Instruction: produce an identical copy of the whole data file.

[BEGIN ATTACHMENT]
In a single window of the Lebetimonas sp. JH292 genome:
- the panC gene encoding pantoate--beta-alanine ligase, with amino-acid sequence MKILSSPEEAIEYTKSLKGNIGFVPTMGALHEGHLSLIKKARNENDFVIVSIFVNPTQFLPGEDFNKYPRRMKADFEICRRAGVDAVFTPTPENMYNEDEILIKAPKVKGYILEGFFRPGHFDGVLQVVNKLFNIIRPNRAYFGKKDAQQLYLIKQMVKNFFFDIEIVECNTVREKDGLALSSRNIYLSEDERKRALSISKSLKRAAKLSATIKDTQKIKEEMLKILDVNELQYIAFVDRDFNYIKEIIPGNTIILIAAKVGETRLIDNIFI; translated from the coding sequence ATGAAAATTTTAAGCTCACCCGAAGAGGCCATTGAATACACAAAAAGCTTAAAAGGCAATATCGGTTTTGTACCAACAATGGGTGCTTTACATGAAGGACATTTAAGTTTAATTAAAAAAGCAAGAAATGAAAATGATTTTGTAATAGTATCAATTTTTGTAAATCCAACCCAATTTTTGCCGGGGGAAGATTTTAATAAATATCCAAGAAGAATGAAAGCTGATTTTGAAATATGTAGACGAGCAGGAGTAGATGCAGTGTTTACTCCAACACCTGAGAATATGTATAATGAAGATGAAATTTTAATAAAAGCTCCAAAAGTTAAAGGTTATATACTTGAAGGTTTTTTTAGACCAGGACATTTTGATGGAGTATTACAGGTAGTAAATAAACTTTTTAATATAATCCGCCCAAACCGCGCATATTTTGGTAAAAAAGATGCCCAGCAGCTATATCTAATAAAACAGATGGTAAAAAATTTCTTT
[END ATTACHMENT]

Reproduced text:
In a single window of the Lebetimonas sp. JH292 genome:
- the panC gene encoding pantoate--beta-alanine ligase, with amino-acid sequence MKILSSPEEAIEYTKSLKGNIGFVPTMGALHEGHLSLIKKARNENDFVIVSIFVNPTQFLPGEDFNKYPRRMKADFEICRRAGVDAVFTPTPENMYNEDEILIKAPKVKGYILEGFFRPGHFDGVLQVVNKLFNIIRPNRAYFGKKDAQQLYLIKQMVKNFFFDIEIVECNTVREKDGLALSSRNIYLSEDERKRALSISKSLKRAAKLSATIKDTQKIKEEMLKILDVNELQYIAFVDRDFNYIKEIIPGNTIILIAAKVGETRLIDNIFI; translated from the coding sequence ATGAAAATTTTAAGCTCACCCGAAGAGGCCATTGAATACACAAAAAGCTTAAAAGGCAATATCGGTTTTGTACCAACAATGGGTGCTTTACATGAAGGACATTTAAGTTTAATTAAAAAAGCAAGAAATGAAAATGATTTTGTAATAGTATCAATTTTTGTAAATCCAACCCAATTTTTGCCGGGGGAAGATTTTAATAAATATCCAAGAAGAATGAAAGCTGATTTTGAAATATGTAGACGAGCAGGAGTAGATGCAGTGTTTACTCCAACACCTGAGAATATGTATAATGAAGATGAAATTTTAATAAAAGCTCCAAAAGTTAAAGGTTATATACTTGAAGGTTTTTTTAGACCAGGACATTTTGATGGAGTATTACAGGTAGTAAATAAACTTTTTAATATAATCCGCCCAAACCGCGCATATTTTGGTAAAAAAGATGCCCAGCAGCTATATCTAATAAAACAGATGGTAAAAAATTTCTTT